Here are some top tips from our team to help guide you through the recruitment process
Expert career advice from our teams in London and Manchester
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You’ve got a first interview for a job
- Think carefully about why they want to see you. What made you stand out from other candidates? Make sure you’re ready and prepared to play to these strengths.
- Review your CV. What does the interviewer like or dislike about it? Are there ways you could turn what they perceive as weaknesses into strengths? Are there more examples you can give them of the good stuff?
- Know your CV back to front and be prepared to expand on what you’ve written, giving examples from your experience.
- Make sure you know the address, plan your journey and give yourself plenty of time. As well as getting there on time and making the right impression, having a bit of time in hand to sit down and have a coffee will put you in the right frame of mind and calm any nerves.
Planning / attending the first interview
- Do your company research. Don’t just look at their website – they won’t just want a regurgitation of what they already know. Get to grips with their group structure; find out who their main competition is, where they like to recruit from etc. A bit of online research can be hugely valuable. The Companies House website can give you some great background information. Have a hunt through LinkedIn and reasearch Industry blogs for some great information. Why not approach the company as a customer to find out more?
- Can you find some common ground with the interviewer? A shared interest in travel or sport can be a great icebreaker and help you relax.
- Find out more about the interviewer. Have a look on LinkedIn and see if there’s a Facebook group you can learn more from; ideally get an idea of their style, likes and dislikes. During your interview, ask the recruiter about themselves, most people will be impressed and flattered (but remember to be genuine).
- Find out if the interview is competency or skills based. Each is a very different experience for interviewer and interviewee. If it’s a competency based interview, do some online research to be as prepared as you can.
- If possible try to find out how many people are being interviewed that day. A busy interviewer may have lots of questions for you but not have much time to make pleasantries or chat socially. It’s important you respond accordingly with their needs and agenda.
- Ask about the dress code; don’t make assumptions. Either a recruiter or reception should be able to give guidance on this. All industry sectors and businesses vary greatly and it is important to get this right.
- Think about your answers in light of what the interviewer is looking for – a marketing director may look for a different answer from a sales director. Are you having a group interview? Try to make sure you respond inclusively.
- First impressions can’t be underestimated, look confident and smart, make eye contact, smile and offer a firm handshake (avoid the damp fish or the knuckle crusher)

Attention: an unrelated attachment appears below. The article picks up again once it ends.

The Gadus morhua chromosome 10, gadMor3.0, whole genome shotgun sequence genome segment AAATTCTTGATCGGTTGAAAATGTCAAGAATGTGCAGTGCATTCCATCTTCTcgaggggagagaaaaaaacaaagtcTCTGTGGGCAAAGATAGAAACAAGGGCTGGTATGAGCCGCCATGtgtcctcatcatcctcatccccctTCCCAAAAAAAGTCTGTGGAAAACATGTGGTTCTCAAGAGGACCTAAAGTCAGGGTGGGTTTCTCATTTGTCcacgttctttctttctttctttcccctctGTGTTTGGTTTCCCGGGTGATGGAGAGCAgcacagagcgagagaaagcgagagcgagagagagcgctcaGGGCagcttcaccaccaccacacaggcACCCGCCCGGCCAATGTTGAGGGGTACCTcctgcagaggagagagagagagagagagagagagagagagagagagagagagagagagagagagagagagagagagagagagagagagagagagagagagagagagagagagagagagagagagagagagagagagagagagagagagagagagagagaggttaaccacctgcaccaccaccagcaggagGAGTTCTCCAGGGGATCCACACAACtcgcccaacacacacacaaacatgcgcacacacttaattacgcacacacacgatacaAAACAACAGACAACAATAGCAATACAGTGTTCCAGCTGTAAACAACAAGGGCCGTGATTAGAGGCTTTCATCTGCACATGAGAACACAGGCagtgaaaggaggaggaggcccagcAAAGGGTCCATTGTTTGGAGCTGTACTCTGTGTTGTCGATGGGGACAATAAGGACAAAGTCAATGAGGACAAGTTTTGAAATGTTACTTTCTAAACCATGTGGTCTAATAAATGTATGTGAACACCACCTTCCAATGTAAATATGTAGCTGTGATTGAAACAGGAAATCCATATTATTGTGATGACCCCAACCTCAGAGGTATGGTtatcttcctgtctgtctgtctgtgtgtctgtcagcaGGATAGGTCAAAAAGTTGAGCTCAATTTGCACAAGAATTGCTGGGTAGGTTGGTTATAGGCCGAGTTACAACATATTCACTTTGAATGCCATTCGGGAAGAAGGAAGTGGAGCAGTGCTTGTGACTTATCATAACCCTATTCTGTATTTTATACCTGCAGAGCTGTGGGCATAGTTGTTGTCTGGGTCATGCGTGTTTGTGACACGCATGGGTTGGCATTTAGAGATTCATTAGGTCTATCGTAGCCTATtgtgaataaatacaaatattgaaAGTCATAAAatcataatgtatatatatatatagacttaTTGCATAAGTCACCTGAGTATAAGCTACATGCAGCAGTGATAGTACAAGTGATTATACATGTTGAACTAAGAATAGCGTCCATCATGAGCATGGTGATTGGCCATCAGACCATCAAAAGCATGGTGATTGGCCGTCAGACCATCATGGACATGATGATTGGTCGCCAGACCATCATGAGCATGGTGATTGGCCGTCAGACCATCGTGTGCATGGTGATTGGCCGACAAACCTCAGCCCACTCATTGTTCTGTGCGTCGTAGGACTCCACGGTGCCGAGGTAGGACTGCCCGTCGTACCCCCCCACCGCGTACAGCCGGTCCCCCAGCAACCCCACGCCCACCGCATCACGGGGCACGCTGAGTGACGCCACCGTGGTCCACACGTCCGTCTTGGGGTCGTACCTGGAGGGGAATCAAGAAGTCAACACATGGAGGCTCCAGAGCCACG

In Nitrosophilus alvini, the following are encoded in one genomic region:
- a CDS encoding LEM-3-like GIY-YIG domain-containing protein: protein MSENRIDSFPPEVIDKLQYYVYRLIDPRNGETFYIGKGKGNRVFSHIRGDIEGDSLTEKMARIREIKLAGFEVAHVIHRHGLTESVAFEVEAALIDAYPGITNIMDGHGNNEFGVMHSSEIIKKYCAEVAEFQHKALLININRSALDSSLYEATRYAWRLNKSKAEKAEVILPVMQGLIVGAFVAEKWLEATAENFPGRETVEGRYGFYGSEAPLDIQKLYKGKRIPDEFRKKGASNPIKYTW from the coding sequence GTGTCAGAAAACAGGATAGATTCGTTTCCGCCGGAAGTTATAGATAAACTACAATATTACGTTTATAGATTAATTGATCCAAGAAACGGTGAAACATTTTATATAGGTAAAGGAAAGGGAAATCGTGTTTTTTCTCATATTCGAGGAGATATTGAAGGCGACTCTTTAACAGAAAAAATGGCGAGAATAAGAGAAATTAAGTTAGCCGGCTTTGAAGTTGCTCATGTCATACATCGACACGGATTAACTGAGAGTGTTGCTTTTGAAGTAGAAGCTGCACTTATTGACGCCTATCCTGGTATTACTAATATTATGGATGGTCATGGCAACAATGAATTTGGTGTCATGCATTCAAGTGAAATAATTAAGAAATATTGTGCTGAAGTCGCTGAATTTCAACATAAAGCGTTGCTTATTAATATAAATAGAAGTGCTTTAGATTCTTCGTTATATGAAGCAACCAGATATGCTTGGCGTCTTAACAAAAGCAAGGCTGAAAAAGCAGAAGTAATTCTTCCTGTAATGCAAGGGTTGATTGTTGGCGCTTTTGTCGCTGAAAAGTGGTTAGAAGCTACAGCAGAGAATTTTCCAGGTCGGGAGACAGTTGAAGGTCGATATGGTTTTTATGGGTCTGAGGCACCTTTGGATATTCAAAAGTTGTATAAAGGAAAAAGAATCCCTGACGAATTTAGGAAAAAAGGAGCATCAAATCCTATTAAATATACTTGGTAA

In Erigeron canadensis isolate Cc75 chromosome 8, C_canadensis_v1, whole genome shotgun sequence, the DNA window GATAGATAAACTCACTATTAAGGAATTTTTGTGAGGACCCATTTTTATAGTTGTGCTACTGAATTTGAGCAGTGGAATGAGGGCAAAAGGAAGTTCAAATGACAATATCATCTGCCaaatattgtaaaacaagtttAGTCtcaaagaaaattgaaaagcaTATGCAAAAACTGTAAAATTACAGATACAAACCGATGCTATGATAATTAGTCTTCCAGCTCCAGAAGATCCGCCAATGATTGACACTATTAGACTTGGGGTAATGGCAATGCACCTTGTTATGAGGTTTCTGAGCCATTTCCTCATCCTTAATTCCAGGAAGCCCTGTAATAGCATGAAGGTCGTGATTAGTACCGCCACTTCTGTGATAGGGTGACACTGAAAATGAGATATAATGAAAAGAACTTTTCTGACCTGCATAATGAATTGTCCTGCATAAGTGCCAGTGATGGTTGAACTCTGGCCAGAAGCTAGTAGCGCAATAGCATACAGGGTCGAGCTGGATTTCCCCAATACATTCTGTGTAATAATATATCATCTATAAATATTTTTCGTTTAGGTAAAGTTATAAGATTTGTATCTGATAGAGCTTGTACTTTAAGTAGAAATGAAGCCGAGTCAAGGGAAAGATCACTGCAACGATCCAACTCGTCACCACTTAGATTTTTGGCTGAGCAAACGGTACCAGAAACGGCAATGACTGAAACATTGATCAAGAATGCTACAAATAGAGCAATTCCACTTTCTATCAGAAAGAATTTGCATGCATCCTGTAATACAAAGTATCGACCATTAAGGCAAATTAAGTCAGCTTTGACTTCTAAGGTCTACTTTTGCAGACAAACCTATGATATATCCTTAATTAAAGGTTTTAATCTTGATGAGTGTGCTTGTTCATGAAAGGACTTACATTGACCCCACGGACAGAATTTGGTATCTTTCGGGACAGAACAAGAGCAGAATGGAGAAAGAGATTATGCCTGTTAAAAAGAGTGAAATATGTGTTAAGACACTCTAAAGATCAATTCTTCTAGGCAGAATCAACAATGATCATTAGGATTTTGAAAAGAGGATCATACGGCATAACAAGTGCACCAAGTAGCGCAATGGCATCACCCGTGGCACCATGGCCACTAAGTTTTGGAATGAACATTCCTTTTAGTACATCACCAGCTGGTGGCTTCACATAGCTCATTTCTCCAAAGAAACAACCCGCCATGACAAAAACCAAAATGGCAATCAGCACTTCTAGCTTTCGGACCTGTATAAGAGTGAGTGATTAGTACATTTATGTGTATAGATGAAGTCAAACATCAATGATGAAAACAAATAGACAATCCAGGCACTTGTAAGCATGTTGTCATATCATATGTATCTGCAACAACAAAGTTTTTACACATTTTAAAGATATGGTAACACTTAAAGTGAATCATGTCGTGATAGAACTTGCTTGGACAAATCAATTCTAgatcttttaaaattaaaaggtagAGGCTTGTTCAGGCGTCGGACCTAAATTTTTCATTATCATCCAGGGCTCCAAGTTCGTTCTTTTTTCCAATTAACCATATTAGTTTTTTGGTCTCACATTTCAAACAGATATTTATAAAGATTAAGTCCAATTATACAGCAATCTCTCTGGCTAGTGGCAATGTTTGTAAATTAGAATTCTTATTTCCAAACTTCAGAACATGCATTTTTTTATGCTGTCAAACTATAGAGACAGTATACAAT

Preparing for second or final interviews
- Find out as much as you can about how things went the first time around. When you’re contacted to arrange the second interview you should be able to get a few pointers. Brush up and prepare to shine in the areas you may have been weak in and get together some more blinding examples of how brilliant you are.
- Can you find out more about the other candidates and how you compared? The interviewer should be willing to give you a bit more information to prepare with. You’ve nothing to lose by asking the question and it could be really valuable information to make sure you stand out and help you clinch the job.
- Find out who’s going to be there – do you need to target your answers for what each of the attendees will be listening out for?
- Do you need to give a presentation? If so, make no assumptions. Ask about what equipment is available, what kind of content is expected and how long your presentation should be. Many people present regularly but if you feel less comfortable about a topic closer to home or about yourself then stick to sound principles, research well, keep it punchy and relevant and make sure you know loads about the role, company and your audience.
- Make sure you arrive at the interview clear about the decision making criteria, for example who are the stakeholders, what’s the process of awarding the role, what are the timeframes, and what are the key decision factors?
- If appropriate, close the meeting. For direct sales interviews this may be asking for the job, but know your audience. For other sectors this may simply be asking what the process is from here.
- Know your audience
- Research and prepare well
- Have plenty of relevant questions
Mastering your CV
Your CV will be the first impression of you to a prospective new employer, it’s critical you get it right. To help improve your CV, read our blog about Nailing the Perfect CV
We are always looking for driven individuals to join our team.